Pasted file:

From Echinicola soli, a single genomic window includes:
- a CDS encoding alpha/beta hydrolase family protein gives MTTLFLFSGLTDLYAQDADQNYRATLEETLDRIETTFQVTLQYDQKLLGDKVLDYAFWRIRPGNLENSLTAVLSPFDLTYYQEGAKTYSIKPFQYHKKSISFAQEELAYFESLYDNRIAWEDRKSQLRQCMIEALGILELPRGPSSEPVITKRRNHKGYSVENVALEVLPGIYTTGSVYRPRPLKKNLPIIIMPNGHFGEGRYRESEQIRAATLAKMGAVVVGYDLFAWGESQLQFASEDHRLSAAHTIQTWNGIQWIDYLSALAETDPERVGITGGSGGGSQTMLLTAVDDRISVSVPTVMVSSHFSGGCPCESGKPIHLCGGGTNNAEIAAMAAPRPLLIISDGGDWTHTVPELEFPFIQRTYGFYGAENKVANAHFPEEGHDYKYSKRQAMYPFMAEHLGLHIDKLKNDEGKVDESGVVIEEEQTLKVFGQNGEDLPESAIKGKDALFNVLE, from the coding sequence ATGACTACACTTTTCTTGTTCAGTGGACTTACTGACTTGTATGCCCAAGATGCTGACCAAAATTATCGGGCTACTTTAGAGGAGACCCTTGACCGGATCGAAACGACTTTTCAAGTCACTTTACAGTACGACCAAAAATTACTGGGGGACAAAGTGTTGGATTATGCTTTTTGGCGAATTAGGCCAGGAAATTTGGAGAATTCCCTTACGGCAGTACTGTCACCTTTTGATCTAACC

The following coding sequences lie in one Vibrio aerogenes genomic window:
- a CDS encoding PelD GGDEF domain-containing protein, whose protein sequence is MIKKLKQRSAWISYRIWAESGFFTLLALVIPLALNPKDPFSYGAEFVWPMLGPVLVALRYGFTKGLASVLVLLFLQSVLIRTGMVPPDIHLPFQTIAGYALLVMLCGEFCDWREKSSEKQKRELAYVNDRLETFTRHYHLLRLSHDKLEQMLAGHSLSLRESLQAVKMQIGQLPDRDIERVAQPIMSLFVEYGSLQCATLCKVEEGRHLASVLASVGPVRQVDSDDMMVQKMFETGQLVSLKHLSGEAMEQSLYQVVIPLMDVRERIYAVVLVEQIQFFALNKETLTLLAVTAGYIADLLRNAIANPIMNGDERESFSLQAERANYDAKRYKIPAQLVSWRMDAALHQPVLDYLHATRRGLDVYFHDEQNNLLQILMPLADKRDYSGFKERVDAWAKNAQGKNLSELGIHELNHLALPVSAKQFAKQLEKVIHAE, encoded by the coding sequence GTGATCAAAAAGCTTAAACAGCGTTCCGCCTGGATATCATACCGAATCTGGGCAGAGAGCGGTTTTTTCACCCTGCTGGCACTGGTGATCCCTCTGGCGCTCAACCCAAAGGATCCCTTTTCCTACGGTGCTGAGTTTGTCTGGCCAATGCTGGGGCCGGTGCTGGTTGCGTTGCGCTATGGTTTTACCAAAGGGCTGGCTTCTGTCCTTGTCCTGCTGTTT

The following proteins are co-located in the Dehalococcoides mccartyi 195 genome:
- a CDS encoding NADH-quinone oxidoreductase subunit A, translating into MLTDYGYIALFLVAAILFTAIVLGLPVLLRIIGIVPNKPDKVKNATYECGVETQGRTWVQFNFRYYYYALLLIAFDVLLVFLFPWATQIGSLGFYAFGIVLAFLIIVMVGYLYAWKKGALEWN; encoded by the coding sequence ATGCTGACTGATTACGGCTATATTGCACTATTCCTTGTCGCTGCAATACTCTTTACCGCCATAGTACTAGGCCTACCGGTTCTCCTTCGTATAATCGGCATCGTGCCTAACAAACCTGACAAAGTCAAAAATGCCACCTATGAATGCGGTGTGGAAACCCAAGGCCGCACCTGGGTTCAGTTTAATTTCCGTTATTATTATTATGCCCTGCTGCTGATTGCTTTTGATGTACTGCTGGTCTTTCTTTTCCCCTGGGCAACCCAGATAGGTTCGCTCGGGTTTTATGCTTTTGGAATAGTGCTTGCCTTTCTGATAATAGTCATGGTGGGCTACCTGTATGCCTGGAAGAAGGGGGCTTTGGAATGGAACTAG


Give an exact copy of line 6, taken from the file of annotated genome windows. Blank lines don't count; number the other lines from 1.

- a CDS encoding NADH-quinone oxidoreductase subunit A, translating into MLTDYGYIALFLVAAILFTAIVLGLPVLLRIIGIVPNKPDKVKNATYECGVETQGRTWVQFNFRYYYYALLLIAFDVLLVFLFPWATQIGSLGFYAFGIVLAFLIIVMVGYLYAWKKGALEWN; encoded by the coding sequence ATGCTGACTGATTACGGCTATATTGCACTATTCCTTGTCGCTGCAATACTCTTTACCGCCATAGTACTAGGCCTACCGGTTCTCCTTCGTATAATCGGCATCGTGCCTAACAAACCTGACAAAGTCAAAAATGCCACCTATGAATGCGGTGTGGAAACCCAAGGCCGCACCTGGGTTCAGTTTAATTTCCGTTATTATTATTATGCCCTGCTGCTGATTGCTTTTGATGTACTGCTGGTCTTTCTTTTCCCCTGGGCAACCCAGATAGGTTCGCTCGGGTTTTATGCTTTTGGAATAGTGCTTGCCTTTCTGATAATAGTCATGGTGGGCTACCTGTATGCCTGGAAGAAGGGGGCTTTGGAATGGAACTAG